5 Matching Annotations
  1. Jan 2023
    1. Cuneiform account keeping began with numerical signs in Uruk-phase Sumer (Schmandt-Besserat Reference Schmandt-Besserat1996), which by the Late Uruk period formed the precursor for writing in its combination of numerals and associated images (Englund Reference Englund, Radner and Robson2011), exactly what we have identified.
    2. Sumerologists place the origins of the development of writing around 3300 bc in the pictograms associated with abstract marks representing numbers; ‘the writing system invented or developed … of a pictographic character; its signs were drawings’ and cuneiform gradually developed out of this, which ‘is a script, not a language’ (Van de Mieroop Reference Van de Mieroop1999, 10: our emphases).
    3. The value of <Y>, the position of which varies in the sequences, may be the precursor of place value, in which, for example, 5, 50 and 500 represent different values according to their position, thought to have been a Sumerian invention (d'Errico et al. Reference d'Errico, Doyon and Colage2017).

      The idea of place value is thought to have been a Sumerian invention (d'Errico et al., 2017), but the example of <Y> in the work of B. Bacon, et al (2023) may push the date of the idea of place value back significantly.

  2. Mar 2022
    1. Who were the world’s first astronomers? The answer typicallyincludes scientists such as Galileo, Nicolaus Copernicus, or ancientcivilisations that gave birth to what we consider Western science,such as Sumer in Mesopotamia.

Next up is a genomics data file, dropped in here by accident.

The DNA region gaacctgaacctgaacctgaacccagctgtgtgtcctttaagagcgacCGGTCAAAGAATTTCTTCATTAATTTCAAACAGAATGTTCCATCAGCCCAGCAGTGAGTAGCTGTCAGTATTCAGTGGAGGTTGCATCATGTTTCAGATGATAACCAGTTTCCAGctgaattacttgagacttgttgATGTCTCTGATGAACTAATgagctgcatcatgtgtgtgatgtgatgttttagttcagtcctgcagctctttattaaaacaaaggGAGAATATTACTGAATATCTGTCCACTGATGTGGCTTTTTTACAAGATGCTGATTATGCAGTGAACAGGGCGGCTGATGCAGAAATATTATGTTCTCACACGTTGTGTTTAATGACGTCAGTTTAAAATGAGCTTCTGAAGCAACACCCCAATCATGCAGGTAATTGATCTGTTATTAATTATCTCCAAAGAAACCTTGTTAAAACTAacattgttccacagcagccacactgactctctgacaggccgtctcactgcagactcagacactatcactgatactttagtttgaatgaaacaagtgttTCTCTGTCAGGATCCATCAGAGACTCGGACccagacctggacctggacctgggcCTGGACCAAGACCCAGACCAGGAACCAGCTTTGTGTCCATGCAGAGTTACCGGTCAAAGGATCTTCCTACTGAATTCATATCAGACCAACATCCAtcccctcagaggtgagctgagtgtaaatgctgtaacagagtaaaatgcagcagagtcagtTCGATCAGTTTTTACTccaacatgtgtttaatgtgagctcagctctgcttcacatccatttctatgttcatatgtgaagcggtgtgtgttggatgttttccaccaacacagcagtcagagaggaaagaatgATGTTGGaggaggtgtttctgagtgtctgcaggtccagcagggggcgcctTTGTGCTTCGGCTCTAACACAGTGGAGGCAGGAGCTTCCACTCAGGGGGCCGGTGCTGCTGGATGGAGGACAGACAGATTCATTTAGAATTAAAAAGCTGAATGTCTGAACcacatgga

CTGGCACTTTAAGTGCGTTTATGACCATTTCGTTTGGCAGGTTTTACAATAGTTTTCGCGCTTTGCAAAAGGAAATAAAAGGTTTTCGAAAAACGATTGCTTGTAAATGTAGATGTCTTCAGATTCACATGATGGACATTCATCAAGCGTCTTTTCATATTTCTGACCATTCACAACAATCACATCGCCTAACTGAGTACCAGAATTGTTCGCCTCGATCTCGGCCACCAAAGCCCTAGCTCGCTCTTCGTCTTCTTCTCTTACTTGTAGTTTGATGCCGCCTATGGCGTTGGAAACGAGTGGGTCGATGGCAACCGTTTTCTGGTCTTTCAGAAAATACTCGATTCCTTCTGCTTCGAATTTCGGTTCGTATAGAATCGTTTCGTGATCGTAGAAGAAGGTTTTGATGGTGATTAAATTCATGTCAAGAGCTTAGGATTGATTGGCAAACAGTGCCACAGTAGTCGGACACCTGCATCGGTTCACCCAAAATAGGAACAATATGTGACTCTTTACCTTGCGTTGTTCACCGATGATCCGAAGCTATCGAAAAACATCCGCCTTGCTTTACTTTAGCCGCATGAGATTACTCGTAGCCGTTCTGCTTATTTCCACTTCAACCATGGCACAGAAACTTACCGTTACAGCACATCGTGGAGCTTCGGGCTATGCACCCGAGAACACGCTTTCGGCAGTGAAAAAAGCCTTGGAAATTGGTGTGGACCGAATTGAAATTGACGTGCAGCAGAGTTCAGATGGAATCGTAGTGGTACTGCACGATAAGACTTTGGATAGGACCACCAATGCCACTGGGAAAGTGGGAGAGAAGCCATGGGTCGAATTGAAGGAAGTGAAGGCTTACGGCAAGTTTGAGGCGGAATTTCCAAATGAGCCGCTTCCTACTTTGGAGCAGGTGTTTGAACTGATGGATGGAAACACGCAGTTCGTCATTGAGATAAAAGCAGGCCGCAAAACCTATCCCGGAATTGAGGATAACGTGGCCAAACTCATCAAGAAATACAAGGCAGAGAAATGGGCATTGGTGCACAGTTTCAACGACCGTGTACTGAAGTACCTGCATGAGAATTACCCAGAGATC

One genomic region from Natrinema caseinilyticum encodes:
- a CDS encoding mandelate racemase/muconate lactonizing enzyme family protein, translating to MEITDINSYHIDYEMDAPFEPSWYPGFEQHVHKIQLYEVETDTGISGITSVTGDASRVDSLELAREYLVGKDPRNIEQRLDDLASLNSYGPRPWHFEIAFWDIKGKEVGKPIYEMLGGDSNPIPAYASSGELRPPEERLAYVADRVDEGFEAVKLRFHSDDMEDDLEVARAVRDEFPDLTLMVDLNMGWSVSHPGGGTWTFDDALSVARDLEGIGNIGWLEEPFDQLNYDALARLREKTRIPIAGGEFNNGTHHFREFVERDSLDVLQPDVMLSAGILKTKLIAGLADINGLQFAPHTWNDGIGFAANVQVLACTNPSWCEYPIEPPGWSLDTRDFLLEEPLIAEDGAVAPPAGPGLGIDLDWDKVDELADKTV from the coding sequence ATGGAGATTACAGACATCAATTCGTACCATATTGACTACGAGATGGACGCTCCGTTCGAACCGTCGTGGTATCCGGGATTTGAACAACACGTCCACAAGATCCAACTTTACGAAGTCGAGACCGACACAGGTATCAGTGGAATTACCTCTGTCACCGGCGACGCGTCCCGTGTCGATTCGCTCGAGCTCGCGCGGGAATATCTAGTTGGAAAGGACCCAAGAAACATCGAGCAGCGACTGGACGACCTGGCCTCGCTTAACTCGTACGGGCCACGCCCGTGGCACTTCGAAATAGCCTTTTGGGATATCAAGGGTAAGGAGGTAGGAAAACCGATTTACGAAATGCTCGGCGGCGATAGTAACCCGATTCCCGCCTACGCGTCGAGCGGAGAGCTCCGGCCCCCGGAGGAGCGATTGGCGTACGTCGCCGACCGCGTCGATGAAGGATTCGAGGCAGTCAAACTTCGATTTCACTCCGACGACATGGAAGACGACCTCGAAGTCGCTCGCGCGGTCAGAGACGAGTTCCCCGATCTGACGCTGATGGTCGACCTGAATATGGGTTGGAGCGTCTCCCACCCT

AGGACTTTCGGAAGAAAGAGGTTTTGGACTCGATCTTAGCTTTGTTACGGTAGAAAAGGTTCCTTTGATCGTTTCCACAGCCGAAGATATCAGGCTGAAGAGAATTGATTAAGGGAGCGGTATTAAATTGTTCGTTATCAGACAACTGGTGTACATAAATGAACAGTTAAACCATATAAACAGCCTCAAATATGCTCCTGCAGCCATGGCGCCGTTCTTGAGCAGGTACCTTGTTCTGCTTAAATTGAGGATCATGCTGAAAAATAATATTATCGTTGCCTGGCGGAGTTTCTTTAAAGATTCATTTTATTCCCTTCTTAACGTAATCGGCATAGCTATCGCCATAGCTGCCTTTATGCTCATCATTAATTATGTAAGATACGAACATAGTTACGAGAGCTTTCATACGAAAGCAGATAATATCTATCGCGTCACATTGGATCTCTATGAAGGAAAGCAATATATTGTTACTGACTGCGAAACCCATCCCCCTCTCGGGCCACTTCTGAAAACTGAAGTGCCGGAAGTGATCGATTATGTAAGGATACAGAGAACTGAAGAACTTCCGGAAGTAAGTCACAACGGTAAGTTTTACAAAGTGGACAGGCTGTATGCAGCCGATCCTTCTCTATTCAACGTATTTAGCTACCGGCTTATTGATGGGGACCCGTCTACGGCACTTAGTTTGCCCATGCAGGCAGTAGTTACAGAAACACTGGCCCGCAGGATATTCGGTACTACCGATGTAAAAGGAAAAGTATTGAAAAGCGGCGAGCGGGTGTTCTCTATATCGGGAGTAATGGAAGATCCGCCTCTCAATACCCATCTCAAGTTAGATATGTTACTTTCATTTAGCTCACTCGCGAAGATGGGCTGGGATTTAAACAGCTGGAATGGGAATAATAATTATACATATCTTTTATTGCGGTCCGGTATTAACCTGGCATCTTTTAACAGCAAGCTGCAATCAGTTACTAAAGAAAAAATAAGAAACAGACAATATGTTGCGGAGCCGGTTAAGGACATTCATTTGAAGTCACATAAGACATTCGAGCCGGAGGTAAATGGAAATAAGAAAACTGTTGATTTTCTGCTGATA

Given the predominantly non-literate civilizations that comprised the ancient Near East, I've been wondering about how they may have actually been closer to Indigenous cultures than they are to more modern, literate Western culture.

      Perhaps he shouldn't dismiss them so readily here, but rather tie them more directly into his broader thesis.

  3. Sep 2021
    1. Ancient peoples frequently engaged in offloading their mental contents and augmenting their brainpower with external resources, as evidenced by objects they left behind. Sumerians employed clay tokens to keep track of livestock and other goods when trading; Incas tied knots in long cords, called quipus, to memorialize events; administrators and merchants across a broad swath of the ancient world used abacuses and counting boards.

      Interesting to see these examples of mnemonic devices referenced here.

      One could certainly add standing stones, stone circles, etc. to the list.